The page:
featuring Laurell K. Hamilton, Charlaine Harris, MaryJanice Davidson, Angela Knight, Vickie Taylor. First off, there were two really awful stories in this. The authors apparently figured that this was the place to stick the scenes that their editor made them cut from a longer work. No romance(!), no tension, no satisfying ending. But the others made up for it. A novella, well written, is a multi-facted diamond where all the angles reflect back into the one pure fire of a perfect stone. There may be references to other stories to whet the appetite of readers for more of the same, but the author keeps the focus on the work at hand.
And for any cps and friends reading this today -- yes, I wrote on the wip already and I'm fixing to write some more. Monkey Boy is getting ready for a nap.
Open season on Sela
Wednesday, March 16, 2005
It's entirely possible that I've gone and stuck my foot in my mouth over at Romancing the Blog
. Alison's article really struck a chord with me. A sour one.
I understand people growing out of a certain type of book, but ... well. This is me, editing myself. Let's just say that I'm offended with the premise that if one woman truly needs her one man and she is necessary for him to breathe, this story is somehow unholy. Or, worse yet, "unrealistic." I think an unladylike snort will suffice for the answer to that.
So go ahead. Smack me around if you need to, agree with me if you can (please tell me I'm not alone!) The forum is open. Fire away.
Here's my post:
So your heroines want a man, but they don’t need a man. And while that sounds admirable, I find a fundamental flaw there. I need my husband. He’s deployed right now and I feel like part of me is missing. I can function without him, but I’m not whole. I like to think I’m a fully realized individual with my own thoughts, motivations and desires. Without him, there’s a hole in my heart. That’s as real as it gets.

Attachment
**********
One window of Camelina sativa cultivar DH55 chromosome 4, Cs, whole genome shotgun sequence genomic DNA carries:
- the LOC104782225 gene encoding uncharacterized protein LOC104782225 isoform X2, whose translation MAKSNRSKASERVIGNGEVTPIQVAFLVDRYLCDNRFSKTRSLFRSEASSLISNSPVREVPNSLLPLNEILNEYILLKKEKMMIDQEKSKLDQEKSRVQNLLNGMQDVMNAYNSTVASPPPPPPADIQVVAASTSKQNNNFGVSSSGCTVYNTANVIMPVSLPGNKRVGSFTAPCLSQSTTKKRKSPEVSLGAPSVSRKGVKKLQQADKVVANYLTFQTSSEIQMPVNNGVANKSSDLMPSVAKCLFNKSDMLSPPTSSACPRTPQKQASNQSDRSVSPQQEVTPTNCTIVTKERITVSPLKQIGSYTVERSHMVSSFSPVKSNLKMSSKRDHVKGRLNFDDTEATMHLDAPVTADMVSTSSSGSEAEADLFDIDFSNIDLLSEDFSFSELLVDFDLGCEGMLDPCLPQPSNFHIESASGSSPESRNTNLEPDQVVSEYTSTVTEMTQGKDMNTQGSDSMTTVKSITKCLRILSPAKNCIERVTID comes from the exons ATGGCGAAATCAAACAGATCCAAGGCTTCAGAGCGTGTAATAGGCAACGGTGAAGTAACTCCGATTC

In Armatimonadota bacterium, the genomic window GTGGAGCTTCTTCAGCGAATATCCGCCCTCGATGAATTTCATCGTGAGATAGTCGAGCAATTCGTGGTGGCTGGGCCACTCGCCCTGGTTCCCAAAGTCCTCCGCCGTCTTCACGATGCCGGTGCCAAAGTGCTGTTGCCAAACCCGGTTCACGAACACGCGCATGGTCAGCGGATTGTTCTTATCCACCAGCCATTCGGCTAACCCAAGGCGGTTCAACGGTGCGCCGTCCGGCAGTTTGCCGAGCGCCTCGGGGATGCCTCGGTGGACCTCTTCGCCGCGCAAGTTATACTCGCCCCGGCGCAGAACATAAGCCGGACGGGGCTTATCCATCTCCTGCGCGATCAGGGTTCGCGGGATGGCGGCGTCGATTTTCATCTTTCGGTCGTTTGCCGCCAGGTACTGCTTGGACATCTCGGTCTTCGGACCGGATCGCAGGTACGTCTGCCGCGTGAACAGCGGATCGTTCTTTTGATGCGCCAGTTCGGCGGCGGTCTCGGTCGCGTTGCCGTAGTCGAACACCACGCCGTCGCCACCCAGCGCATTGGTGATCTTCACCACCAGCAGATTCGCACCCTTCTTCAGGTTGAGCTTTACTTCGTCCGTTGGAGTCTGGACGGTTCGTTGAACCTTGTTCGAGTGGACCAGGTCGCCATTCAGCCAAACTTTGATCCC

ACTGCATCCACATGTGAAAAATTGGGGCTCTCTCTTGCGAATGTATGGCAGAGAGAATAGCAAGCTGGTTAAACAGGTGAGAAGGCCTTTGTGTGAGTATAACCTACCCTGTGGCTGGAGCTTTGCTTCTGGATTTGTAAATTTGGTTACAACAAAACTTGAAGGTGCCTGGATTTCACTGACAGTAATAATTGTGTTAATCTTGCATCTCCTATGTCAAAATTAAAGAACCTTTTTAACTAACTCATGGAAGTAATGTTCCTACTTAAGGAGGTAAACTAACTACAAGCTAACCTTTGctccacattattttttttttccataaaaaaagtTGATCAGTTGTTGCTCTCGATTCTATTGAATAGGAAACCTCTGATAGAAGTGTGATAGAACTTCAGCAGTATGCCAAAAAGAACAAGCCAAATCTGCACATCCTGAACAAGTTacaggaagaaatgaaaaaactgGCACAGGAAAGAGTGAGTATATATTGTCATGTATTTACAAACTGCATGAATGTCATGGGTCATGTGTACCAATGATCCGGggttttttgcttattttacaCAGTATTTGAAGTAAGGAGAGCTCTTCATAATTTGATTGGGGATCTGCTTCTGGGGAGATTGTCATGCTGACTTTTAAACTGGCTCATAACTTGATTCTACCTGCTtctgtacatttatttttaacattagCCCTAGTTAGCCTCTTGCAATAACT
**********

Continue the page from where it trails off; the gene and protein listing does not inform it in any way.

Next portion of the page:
But I’m getting from you that if that need, that less-than-wholeness was translated into fiction, that would make the heroine spineless and weak.
I admit, I had a pretty negative reaction to this piece this morning. I hoped that as the day went on, I’d mellow to it or at least be able to “agree to disagree.” But I’m beginning to see a sharp demarcation drawn between those of us who believe that finding the man who finishes us is both real and fantastic, and those who figure that if a man comes along, he’d best know how to heel.
(shaking head) Believe me, I understand that this sounds argumentative. It’s not meant to be, but maybe folks can keep this discussion going on their own blogs.
How and why did the meaning of romance change? Is romance truly dead? Update: Alison's response:
Well, it’s obvious I’m having a hard time making ANYTHING clear, sheesh, LOL!
I am the MOST romantic person around. Were my husband not here, you can bet there would be a MONSTROUS hole in my life. I would be beyond devastated. I love him. I need him. I adore him beyond belief. Just now, he laughed from the living room, and my heart fluttered. I am over the top in love. He gives me the sweetest cards. He walks by and kisses me just because. We are goofy together. Just totally silly in our affection.
BUT if I had never met him, I would have been able to live my life either on my own or still seeking a mate, but I would not have felt as if I did not have a life if I did not have a man.
Romance novels are NOT about women already in relationships! Ergo, my post. We’re talking two entirely different situations here! I would figure that would be pretty damn clear!
(And the idea of my husband heeling is laughable! Just totally rolling on the floor laughable. )
If you don't like to read romances, then why the HELL are you writing them? How dare you condescend to the masses with your "I've never met a heroine I liked -- except for mine and I'm not even sure about them" attitude? And how dare you belittle us for liking them? "I'm sure they work for SOME people" you say in your best Brahmin tones as if that makes up for your unbelievable arrogance. "Oh sure, that type of book is nice for SOME people."